The combination of work that requires evening meetings (mine), travel (my husband’s), school, a total lapse in routine (FIVE DAYS of school between December 17, 2010, and January 18, 2011), and the fact that it’s been an insanely cold winter have conspired against any free time I have had to write here. (Those things, as well as the Halloween Costumes that Ate October.)
Those factors have also steered me towards easy, flavorful comfort foods, and I’ve got two of those recipes on the menu this week. The first is a recipe of my mother’s creation. It’s a great way to use leftover roto chicken, as well as excess deli ham and turkey. (Seriously! Suspend any eye-rolls until you’ve tried it!) Also: bechamel!
Crepes Valenta (or, as my son calls it, “Tortilla Casserole”)
- 4 T butter
- 1/4 C flour
- 2 C milk, or 1 C milk and 1 C chicken broth
- 8 oz. Jack cheese, shredded
- 8 flour tortillas
- 8 ounces sliced ham
- 8 ounces sliced turkey (or, alternately, a couple of cups leftover chicken or turkey, or ham – this is actually great after the holidays)
- 1 small can whole green chilies, cut into strips
Preheat the oven to 350 degrees.
Make the bechamel (this is a very basic version of the classic white sauce) by melting the butter in a saucepan over medium-high heat. When the foaming has subsided, add the flour and stir constantly with a whisk for a minute or so – you don’t want the roux to darken. Whisking constantly, add the milk/stock. Continue whisking until the sauce comes to a simmer and thickens. This shouldn’t be very thick; it should coat the back of your spoon. Add salt to taste. You can get fancy and add a little nutmeg, but it’s not necessary for this dish.
Cook or warm the tortillas. Spoon some sauce into the bottom of a square casserole dish. Put a tablespoon or two of cheese in the center of a tortilla, and add a slice of turkey and ham. Roll the tortilla and place it seam-down in the casserole. Repeat with the rest of the tortillas. Pour the rest of the sauce over the dish, and then top each tortilla with a strip of green chili. Spring any remaining cheese over the top, and bake until the cheese starts to brown and the sides are bubbly. Let sit for a few minutes, and then serve.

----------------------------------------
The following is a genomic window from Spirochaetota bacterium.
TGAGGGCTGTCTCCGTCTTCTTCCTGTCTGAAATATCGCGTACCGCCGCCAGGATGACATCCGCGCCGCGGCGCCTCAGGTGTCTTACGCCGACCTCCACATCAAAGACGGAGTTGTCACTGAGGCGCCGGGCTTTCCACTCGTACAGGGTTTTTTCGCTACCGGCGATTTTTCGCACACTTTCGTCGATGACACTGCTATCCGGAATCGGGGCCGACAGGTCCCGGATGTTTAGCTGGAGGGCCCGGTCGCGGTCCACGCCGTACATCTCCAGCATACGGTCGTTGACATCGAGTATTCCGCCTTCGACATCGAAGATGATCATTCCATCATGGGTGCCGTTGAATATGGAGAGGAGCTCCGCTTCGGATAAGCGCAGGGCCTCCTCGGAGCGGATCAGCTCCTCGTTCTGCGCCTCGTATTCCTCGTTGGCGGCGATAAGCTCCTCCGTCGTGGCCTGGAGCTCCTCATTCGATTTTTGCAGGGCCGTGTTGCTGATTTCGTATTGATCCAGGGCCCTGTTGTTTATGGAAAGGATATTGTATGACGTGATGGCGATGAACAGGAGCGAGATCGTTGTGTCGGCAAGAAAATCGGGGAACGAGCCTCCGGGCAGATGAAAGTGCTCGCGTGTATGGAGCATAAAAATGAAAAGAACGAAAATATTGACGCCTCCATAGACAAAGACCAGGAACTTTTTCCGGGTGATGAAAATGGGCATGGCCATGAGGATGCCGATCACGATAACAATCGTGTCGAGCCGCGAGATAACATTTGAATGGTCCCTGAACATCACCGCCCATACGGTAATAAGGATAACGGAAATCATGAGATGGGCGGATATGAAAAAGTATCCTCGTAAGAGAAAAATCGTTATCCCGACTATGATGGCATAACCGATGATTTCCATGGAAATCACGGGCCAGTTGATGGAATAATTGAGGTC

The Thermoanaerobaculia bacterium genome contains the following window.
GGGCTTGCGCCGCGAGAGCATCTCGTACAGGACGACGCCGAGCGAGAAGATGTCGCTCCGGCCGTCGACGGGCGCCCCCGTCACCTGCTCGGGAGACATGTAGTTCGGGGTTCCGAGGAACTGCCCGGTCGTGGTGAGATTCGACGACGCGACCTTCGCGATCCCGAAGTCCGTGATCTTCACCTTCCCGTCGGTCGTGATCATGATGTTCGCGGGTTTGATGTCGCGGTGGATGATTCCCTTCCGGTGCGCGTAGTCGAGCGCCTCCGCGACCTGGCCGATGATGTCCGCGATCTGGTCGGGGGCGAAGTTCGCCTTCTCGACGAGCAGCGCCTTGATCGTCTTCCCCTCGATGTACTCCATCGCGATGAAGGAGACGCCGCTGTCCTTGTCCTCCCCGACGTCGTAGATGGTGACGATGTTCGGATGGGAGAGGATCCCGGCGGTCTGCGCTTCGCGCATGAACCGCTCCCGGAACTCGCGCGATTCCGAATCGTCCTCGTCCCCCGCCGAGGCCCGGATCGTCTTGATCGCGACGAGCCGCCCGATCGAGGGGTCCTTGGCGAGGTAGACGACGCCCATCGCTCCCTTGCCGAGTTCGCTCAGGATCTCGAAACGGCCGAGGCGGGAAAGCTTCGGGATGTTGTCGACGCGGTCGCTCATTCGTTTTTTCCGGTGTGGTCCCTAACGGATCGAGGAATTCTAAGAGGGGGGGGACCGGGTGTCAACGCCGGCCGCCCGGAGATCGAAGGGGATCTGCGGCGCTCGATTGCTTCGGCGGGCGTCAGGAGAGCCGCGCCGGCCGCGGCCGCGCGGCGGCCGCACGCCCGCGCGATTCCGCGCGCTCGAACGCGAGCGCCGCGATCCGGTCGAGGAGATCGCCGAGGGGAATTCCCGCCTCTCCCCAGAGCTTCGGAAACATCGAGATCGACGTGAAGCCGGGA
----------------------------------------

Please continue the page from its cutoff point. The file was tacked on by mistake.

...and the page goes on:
Tonight, I served this with a jicama salad – not a particularly colorful plate, but the jicama gave a nice contrast to the creamy goodness of the casserole. Definitely not sophisticated, but completely delicious and dead easy.
Tomorrow, we’re having Poppy Seed Chicken. (Did I mention that my husband’s been traveling a lot?) Not having lived in a sorority house at an SEC school (unlike several of my sisters), I had never heard of this casserole until I was nearly 30. It is, in every way, a stereotypical Southern casserole – except, there are no water chestnuts for crunch – but y’all, stereotypical Southern casseroles endure for a reason. Try this casserole, and you will fully appreciate those reasons. I do generally use reduced-fat and low-sodium ingredients, since the Poppy Seed Chicken relies on a highly-processed condensed soup as a main ingredient, and I use Ritz crackers for the topping. I can’t fathom serving this without something green to offset the creamy richness of the dish – I’ll probably cook some haricots verts tomorrow. Or, go old-school and serve it with a lovely tomato aspic, or with a leaf of iceberg lettuce topped with a dollop of mayonnaise and a sprinkle of shredded cheddar. Yum!
You can fancy up both of these recipes – I’ve made the tortilla casserole with aged Jack cheese from Whole Foods; tonight’s was with Kraft – but at the end of the day, I love them because they’re good and incredibly easy.
In other news, we had an ice storm here a few weeks ago and were housebound for five days. I stocked up ahead of time on milk, bread, breakfast cereal and fresh fruit, but other than that, we pretty much just ate from the pantry and the freezer – and we ate well. A generous relative sent us frozen lobster tails and beef tenderloin filet for a Christmas gift, so we had former the on first night and the latter on the last – those were probably our peak eating nights – and I did use up every frozen vegetable we had on hand. I stuck to comfort basics like red beans and rice, chicken and rice, and grilled cheese with tomato soup, and we finished off the January batch of marinara. I did a ton of baking, and used up all five pounds of flour and the two pounds of butter I’d bought while stocking up on basics. We had waffles and pancakes for breakfast, I made the easy cinnamon rolls from the Dorky Yankees’ Healthy Family Cookbook, several batches of cookies, and a tub of bread dough that we plowed through. I felt keenly fortunate to have a pantry and freezers so well-stocked with basics – Chris went out for milk and bananas on the fourth day of the freeze, but we never really ran out of anything.